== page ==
“How do you know that?”  Vy glanced at him in the rearview mirror, frustrated and suspicious.  “Are you just guessing?” 

Thomas growled.  Sometimes he thought he should just tell Vy about his ability.  She probably wouldn’t tell the whole world.  Probably not. 

Thank you.  Appreciation glowed from Cherise.  She felt safer, as if a weight had been lifted off her shoulders.  I don’t know what I’d do without you.  

Thomas relaxed.  He could bask in that glow forever.  Moments like this made everything else worthwhile. 

Their minivan passed the familiar chain-link fences, dilapidated houses, and rusting auto parts of their neighborhood.  Thomas saw poverty, and he knew that Vy saw poverty as well.  But Cherise? 

Cherise noticed a cheerfully painted sled.  

She saw a harvest wreath that defied the wintry frost.  

She had a way of seeing beauty just about anywhere.  Whenever Thomas saw the world filtered through Cherise, everything seemed nice.  He loved that.  

If only she could stay with him at home, while he used his laptop to fine-tune the medicine he was developing with the Rasa Biotech team.  She didn’t deserve to suffer the indignities of school. 

Vy cleared her throat.  “You said you never lie.” 

“Yup,” Thomas admitted.  

It was true.  He might say misleading things, but he only spoke facts.  He had been born with an enormous advantage over other people.  As far as he knew—and he knew a lot—no one else in the world could read minds.  If he resorted to telling direct lies, then he would be a bully.  He would be no different than a natural athlete shoving disabled children out of wheelchairs.  

“You told that kid that he’ll die in a car wreck,” Vy stated flatly.  

Her unspoken accusation was loud and clear.  She believed that Thomas had lied.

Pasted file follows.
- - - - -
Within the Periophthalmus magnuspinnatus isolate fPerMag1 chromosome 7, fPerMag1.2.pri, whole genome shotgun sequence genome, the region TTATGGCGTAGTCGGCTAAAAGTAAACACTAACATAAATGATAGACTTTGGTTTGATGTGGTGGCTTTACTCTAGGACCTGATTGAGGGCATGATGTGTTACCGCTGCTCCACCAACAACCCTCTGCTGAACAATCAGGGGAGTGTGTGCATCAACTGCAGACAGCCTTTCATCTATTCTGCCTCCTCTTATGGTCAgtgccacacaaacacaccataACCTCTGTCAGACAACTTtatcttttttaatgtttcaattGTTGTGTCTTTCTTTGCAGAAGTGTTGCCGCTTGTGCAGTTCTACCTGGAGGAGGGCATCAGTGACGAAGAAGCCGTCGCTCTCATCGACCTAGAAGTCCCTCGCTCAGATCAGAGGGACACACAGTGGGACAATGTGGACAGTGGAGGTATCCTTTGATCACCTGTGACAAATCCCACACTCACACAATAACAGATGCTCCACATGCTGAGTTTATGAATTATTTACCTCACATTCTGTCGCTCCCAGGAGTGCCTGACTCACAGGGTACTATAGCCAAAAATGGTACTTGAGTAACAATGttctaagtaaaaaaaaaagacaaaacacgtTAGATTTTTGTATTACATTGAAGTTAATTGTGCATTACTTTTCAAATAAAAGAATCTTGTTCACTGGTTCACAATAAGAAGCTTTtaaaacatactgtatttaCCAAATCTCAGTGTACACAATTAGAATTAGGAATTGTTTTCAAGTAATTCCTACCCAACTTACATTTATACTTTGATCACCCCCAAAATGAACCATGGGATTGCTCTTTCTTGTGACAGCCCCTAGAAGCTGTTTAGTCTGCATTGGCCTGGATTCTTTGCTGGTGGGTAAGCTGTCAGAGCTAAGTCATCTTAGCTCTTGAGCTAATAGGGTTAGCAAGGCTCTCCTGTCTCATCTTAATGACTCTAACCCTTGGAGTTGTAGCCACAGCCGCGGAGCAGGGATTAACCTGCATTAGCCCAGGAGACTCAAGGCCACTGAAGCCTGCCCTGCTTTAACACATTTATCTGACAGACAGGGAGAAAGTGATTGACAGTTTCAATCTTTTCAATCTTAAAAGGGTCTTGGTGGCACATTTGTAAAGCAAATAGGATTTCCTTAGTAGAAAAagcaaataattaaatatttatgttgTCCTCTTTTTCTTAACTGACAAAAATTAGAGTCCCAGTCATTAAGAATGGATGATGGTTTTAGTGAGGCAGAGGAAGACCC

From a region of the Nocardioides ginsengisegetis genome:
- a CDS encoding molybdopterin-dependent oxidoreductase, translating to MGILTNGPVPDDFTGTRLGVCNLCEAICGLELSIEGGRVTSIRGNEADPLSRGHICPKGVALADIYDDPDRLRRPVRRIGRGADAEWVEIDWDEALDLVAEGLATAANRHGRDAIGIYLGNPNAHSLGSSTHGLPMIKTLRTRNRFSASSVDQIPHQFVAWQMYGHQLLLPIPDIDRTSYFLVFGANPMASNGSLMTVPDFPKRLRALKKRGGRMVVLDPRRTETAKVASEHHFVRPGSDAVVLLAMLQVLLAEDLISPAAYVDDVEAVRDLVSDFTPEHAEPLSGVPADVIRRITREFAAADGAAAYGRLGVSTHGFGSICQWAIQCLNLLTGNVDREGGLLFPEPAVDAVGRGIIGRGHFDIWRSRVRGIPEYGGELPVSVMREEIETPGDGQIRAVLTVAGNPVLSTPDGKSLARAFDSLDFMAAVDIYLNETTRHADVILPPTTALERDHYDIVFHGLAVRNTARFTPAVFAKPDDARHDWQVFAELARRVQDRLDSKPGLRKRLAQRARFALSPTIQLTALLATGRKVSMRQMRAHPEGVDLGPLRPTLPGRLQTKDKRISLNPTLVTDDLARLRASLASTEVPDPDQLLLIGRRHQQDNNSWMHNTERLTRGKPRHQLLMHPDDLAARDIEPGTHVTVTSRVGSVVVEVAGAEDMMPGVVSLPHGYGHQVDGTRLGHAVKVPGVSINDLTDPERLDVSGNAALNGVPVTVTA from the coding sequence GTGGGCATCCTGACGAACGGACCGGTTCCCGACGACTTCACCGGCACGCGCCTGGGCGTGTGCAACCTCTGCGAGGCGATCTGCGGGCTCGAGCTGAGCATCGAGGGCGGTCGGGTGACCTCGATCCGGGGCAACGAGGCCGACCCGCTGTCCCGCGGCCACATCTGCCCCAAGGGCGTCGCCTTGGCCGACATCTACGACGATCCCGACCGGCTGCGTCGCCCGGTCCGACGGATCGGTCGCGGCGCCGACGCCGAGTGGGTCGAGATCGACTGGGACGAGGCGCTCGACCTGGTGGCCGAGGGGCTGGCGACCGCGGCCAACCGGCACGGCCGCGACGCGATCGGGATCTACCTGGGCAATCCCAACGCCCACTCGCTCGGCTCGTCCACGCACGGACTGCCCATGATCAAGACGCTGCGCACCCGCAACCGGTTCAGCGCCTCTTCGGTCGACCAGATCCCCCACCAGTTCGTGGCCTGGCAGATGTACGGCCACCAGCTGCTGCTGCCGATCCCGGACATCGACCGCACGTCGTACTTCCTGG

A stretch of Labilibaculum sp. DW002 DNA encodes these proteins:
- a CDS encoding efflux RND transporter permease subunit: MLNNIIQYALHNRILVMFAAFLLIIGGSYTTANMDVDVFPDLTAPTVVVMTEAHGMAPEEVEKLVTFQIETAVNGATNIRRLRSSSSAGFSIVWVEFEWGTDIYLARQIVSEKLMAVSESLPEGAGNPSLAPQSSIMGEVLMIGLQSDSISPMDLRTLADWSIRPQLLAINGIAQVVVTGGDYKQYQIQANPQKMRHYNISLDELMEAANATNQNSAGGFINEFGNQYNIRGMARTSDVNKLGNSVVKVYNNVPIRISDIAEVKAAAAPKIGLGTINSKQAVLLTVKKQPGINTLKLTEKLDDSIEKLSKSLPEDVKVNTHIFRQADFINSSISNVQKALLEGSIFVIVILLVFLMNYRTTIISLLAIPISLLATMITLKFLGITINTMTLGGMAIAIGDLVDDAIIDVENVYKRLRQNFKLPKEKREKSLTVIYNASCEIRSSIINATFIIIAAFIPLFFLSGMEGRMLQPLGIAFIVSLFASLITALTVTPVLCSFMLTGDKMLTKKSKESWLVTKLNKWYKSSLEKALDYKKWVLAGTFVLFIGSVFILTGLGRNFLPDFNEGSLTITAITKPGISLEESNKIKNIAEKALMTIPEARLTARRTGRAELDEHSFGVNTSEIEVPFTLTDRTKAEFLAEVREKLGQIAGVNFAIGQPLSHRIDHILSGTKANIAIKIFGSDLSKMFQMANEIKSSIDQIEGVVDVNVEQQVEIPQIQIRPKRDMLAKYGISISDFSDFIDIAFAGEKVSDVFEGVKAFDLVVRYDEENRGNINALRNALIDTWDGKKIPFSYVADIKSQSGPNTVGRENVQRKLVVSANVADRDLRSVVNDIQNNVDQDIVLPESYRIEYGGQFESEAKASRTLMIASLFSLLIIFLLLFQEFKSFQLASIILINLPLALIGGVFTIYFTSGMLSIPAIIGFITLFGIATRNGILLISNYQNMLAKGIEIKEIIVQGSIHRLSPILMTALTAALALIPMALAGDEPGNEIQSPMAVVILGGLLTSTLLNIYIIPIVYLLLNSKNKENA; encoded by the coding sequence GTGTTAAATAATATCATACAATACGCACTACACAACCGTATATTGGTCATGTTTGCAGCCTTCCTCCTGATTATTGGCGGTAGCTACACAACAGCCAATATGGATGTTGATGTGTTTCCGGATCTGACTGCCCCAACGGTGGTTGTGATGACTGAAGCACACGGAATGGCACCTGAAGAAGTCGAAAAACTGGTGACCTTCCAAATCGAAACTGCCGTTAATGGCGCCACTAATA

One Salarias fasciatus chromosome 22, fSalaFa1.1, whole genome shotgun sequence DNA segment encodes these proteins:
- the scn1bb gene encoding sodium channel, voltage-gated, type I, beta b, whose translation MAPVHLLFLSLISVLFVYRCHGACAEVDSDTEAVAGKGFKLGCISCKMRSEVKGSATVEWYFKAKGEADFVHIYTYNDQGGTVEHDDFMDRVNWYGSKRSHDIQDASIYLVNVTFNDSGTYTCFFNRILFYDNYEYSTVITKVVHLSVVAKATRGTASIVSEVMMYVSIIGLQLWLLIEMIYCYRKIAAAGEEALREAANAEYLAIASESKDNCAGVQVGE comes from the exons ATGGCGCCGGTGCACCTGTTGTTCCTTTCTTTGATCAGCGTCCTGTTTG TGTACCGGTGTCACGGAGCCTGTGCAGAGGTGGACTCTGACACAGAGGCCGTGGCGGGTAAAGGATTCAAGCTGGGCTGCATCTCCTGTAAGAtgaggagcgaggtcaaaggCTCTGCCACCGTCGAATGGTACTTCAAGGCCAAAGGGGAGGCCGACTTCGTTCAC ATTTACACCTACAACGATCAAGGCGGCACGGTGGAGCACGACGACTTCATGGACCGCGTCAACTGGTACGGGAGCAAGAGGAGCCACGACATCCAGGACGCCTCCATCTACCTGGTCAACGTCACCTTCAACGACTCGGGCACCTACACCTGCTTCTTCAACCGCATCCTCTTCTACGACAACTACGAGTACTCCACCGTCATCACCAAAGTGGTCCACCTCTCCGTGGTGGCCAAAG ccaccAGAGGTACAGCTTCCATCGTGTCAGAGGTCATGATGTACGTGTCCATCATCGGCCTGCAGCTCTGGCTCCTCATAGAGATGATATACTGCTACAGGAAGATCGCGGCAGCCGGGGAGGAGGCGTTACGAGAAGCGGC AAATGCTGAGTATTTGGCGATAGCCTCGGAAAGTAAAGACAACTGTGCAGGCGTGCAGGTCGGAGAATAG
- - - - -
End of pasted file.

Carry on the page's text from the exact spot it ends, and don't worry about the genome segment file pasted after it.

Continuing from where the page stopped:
“No,” Thomas said, correcting her.  “If you paid attention to my wording, I was only speculating out loud.  I used words such as ‘if’ and it’s ’likely.’  I never said he’ll die.  He just inferred the worst case scenario from what I said.” 

Vy groaned.  

Thomas pretended that he couldn’t hear her low opinion of him.  So what if his caretaker believed he was some sort of bully?  Vy was wrong.  

Most people were wrong.  

Not Thomas.  He saw the truths behind fake expressions and casual fibs. 

I saw kids recording that scene on their phones, Cherise thought.  It will get passed around the whole school.  Might go viral on social media. 

“People will assume it was staged,” Thomas said, answering her unspoken concern for him.  “No one believes kids.”  

He tried not to sound too bitter.  Even if his medical breakthrough saved a million lives, people would continue to assume that he was a hoax.  

He needed to get past puberty.  In order to do that, he needed to live to adulthood.  

Painful spinal injections of nusinersen might get him there.  But that drug was more expensive than the Hollander Home could afford, and its side effects might kill him anyway.  NAI-12, his neuronal apoptosis inhibitor, was a much better option.  It was what he needed—whether or not it got approved for clinical trials. 

“Anyway,” Thomas said to Cherise, “you don’t deserve to be treated like that.  It was worth a risk.” 

Vy eyed them both with unease, but she refrained from making a comment.  She was familiar with their half-verbal conversations.  

Everyone in the Hollander Home knew about the friendship between Thomas and Cherise.  Well, they knew that Cherise spent hours in Thomas’s bedroom, anyway.  Was she doing homework, or drawing in one of her sketchbooks, or…?